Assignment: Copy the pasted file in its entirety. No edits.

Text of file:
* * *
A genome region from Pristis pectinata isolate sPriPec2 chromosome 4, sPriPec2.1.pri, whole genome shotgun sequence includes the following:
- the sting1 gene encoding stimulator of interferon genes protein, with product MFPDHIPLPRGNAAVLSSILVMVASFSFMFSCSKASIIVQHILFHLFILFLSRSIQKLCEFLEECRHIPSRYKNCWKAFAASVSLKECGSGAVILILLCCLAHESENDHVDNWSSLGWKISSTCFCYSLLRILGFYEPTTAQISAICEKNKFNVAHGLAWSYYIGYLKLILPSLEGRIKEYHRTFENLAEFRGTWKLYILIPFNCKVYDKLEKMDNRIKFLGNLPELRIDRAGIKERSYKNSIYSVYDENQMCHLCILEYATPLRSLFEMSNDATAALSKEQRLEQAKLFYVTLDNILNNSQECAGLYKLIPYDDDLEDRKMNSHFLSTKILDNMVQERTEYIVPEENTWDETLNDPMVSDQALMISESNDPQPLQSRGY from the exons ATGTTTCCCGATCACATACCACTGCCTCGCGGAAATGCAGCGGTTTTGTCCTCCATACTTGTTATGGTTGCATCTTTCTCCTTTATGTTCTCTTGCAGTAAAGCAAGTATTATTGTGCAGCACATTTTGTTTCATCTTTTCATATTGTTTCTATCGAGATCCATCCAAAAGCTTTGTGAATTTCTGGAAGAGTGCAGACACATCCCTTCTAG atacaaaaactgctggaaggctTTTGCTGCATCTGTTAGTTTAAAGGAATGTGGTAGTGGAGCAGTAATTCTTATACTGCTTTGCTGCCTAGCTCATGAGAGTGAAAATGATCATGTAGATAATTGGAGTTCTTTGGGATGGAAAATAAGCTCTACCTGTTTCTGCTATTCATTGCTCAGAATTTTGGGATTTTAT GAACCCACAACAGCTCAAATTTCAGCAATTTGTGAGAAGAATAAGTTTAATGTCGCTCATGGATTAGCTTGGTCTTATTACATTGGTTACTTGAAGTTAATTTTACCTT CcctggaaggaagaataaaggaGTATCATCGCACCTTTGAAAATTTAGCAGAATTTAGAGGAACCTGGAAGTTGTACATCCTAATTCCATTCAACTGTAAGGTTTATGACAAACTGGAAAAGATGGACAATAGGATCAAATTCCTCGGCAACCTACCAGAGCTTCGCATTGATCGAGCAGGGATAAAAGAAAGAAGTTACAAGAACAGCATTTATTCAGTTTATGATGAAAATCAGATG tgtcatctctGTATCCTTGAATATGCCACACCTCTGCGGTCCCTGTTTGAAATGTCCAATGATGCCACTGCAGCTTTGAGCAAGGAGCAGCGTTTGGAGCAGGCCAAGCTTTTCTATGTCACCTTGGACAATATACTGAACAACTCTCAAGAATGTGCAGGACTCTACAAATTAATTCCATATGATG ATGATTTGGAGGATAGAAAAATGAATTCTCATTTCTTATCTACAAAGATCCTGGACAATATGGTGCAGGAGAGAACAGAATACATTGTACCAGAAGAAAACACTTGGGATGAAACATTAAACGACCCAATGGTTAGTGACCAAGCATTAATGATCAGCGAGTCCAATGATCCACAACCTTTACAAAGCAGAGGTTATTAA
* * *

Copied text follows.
A genome region from Pristis pectinata isolate sPriPec2 chromosome 4, sPriPec2.1.pri, whole genome shotgun sequence includes the following:
- the sting1 gene encoding stimulator of interferon genes protein, with product MFPDHIPLPRGNAAVLSSILVMVASFSFMFSCSKASIIVQHILFHLFILFLSRSIQKLCEFLEECRHIPSRYKNCWKAFAASVSLKECGSGAVILILLCCLAHESENDHVDNWSSLGWKISSTCFCYSLLRILGFYEPTTAQISAICEKNKFNVAHGLAWSYYIGYLKLILPSLEGRIKEYHRTFENLAEFRGTWKLYILIPFNCKVYDKLEKMDNRIKFLGNLPELRIDRAGIKERSYKNSIYSVYDENQMCHLCILEYATPLRSLFEMSNDATAALSKEQRLEQAKLFYVTLDNILNNSQECAGLYKLIPYDDDLEDRKMNSHFLSTKILDNMVQERTEYIVPEENTWDETLNDPMVSDQALMISESNDPQPLQSRGY from the exons ATGTTTCCCGATCACATACCACTGCCTCGCGGAAATGCAGCGGTTTTGTCCTCCATACTTGTTATGGTTGCATCTTTCTCCTTTATGTTCTCTTGCAGTAAAGCAAGTATTATTGTGCAGCACATTTTGTTTCATCTTTTCATATTGTTTCTATCGAGATCCATCCAAAAGCTTTGTGAATTTCTGGAAGAGTGCAGACACATCCCTTCTAG atacaaaaactgctggaaggctTTTGCTGCATCTGTTAGTTTAAAGGAATGTGGTAGTGGAGCAGTAATTCTTATACTGCTTTGCTGCCTAGCTCATGAGAGTGAAAATGATCATGTAGATAATTGGAGTTCTTTGGGATGGAAAATAAGCTCTACCTGTTTCTGCTATTCATTGCTCAGAATTTTGGGATTTTAT GAACCCACAACAGCTCAAATTTCAGCAATTTGTGAGAAGAATAAGTTTAATGTCGCTCATGGATTAGCTTGGTCTTATTACATTGGTTACTTGAAGTTAATTTTACCTT CcctggaaggaagaataaaggaGTATCATCGCACCTTTGAAAATTTAGCAGAATTTAGAGGAACCTGGAAGTTGTACATCCTAATTCCATTCAACTGTAAGGTTTATGACAAACTGGAAAAGATGGACAATAGGATCAAATTCCTCGGCAACCTACCAGAGCTTCGCATTGATCGAGCAGGGATAAAAGAAAGAAGTTACAAGAACAGCATTTATTCAGTTTATGATGAAAATCAGATG tgtcatctctGTATCCTTGAATATGCCACACCTCTGCGGTCCCTGTTTGAAATGTCCAATGATGCCACTGCAGCTTTGAGCAAGGAGCAGCGTTTGGAGCAGGCCAAGCTTTTCTATGTCACCTTGGACAATATACTGAACAACTCTCAAGAATGTGCAGGACTCTACAAATTAATTCCATATGATG ATGATTTGGAGGATAGAAAAATGAATTCTCATTTCTTATCTACAAAGATCCTGGACAATATGGTGCAGGAGAGAACAGAATACATTGTACCAGAAGAAAACACTTGGGATGAAACATTAAACGACCCAATGGTTAGTGACCAAGCATTAATGATCAGCGAGTCCAATGATCCACAACCTTTACAAAGCAGAGGTTATTAA